May 21, 2018

There’s never a wrong time to begin correcting bad bank regulations, such as the current ones.

Sir, Rana Foroohar writes: “Financial crises always start the same way” and refers to “Over-confident financiers [and] lax regulators”, “The wrong time to weaken bank reform” May 21.

The 2007/08 crises resulted from overconfident regulators, those who believed so much in the capacity of credit rating agencies that, if private sector assets were rated AAA to AA, banks were allowed to hold these against only 1.6% in capital, meaning they were allowed to leverage a mindboggling 62.5 times. The financiers on their hand, much more than overconfident, were lax and did not have it in them to resist the temptations of such regulatory generosity.

Sir, just think about how much sufferings and how many unrealized dreams could have been avoided had only the following four simple questions been asked of the Basel Committee’s about their risk weighted capital requirements for banks. 

1. What? Do you really know what the real risks for banks are? If you do, why are you not bankers?

2. What? Don’t you see that allowing banks to leverage differently with different assets will lead to a new not-market-set of risk adjusted returns on equity. Are you not at all concerned this could dangerously distort the allocation of credit to the real economy?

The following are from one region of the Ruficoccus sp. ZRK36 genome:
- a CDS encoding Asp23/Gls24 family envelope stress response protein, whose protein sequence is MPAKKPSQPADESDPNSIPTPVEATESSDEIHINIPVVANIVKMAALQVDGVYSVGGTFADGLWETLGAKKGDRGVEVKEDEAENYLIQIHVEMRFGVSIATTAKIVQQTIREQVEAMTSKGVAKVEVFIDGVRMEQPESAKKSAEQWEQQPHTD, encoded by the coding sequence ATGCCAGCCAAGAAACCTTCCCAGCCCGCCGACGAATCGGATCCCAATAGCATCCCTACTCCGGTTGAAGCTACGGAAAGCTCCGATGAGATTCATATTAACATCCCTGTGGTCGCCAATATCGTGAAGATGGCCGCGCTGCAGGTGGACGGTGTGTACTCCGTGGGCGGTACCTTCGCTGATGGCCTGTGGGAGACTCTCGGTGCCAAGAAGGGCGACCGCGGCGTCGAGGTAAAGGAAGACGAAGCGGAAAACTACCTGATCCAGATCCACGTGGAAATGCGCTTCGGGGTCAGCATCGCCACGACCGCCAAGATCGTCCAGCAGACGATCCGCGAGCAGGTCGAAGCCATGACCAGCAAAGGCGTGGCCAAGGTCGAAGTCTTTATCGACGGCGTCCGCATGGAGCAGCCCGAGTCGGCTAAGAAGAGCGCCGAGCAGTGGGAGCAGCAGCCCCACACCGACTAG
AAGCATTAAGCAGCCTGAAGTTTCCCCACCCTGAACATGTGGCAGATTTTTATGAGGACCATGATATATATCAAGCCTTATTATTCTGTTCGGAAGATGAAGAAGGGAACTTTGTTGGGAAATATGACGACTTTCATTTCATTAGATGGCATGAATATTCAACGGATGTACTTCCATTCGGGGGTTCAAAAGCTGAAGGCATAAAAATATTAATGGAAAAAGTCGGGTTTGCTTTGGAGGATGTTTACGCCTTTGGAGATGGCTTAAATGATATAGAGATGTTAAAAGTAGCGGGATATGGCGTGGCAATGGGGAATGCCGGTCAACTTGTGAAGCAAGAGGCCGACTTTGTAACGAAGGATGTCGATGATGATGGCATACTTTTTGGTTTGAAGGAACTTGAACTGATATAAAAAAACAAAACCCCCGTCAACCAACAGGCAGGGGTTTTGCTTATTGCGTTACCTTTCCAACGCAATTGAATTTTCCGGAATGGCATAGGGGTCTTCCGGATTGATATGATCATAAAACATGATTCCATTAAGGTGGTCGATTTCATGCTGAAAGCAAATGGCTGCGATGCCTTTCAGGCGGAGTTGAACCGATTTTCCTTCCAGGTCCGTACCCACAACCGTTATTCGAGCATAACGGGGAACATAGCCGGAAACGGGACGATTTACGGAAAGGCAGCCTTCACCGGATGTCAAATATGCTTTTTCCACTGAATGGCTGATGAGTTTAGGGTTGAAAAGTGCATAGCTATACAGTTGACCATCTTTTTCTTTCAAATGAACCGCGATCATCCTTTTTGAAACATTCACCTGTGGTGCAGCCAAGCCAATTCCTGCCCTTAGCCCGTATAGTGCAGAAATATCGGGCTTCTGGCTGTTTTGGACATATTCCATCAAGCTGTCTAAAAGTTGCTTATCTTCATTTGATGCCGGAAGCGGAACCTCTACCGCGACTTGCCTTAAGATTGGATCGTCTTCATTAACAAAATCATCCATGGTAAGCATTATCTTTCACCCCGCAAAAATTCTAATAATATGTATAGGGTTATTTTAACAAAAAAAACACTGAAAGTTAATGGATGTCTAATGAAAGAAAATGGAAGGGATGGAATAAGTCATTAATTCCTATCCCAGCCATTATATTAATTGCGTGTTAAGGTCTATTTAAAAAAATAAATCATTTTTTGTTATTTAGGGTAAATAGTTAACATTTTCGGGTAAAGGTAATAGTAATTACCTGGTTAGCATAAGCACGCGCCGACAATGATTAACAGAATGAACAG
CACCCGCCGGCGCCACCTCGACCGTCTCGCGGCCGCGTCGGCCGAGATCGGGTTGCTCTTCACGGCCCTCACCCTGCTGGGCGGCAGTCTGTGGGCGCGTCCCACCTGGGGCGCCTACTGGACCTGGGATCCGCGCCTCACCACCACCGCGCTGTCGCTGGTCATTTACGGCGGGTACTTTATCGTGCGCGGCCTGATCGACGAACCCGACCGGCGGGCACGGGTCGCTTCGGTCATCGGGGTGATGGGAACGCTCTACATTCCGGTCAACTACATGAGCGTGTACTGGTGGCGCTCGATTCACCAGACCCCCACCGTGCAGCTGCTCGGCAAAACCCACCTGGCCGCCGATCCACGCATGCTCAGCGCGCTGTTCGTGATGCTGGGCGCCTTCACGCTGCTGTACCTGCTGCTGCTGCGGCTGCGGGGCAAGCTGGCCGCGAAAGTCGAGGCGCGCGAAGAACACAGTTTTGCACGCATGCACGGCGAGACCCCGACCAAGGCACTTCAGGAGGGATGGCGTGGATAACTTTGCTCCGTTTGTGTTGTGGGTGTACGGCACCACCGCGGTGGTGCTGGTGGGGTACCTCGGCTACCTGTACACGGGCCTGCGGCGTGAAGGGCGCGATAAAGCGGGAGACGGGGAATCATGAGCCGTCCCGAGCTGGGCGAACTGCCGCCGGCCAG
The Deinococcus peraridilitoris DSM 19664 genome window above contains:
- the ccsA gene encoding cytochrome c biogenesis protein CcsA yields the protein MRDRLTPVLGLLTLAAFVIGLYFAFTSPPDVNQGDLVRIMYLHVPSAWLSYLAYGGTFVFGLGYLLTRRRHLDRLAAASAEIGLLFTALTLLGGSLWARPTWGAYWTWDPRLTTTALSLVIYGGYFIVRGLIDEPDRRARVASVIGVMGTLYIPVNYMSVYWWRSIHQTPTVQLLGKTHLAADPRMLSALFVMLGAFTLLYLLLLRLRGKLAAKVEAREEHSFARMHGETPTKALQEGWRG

3. What? Do you think that what’s perceived risky, that which bankers adjust to by means of lower exposures and higher risk premiums, is more dangerous to the bank system than what they perceive as safe?

4. What? A 0% risk-weight of sovereigns? That could only be explained by their capacity to print currency in order to get out of debt. But is that not also one of their worst possible misbehaviors?

The saddest part though is that 30 years after that faulty regulation was first introduced with the Basel Accord in 1988, these questions are still waiting for an answer.

Sir, there is never the wrong time to start correcting for such bad regulations. You could argue that the introduction of a leverage ratio is doing that. Indeed, but as long as the risk weighted capital requirements remain these will be influencing credit decisions where it most counts, on the margin.

And it is only getting worse. Foroohar writes “larger banks with assets ranging from $250bn to more than $2tn… will now be able to reclassify municipal bonds as “high quality assets”, making it easier for them to game the liquidity coverage ratio.” What does that signify? Those municipalities will get too much credit in too easy terms… just like Greece.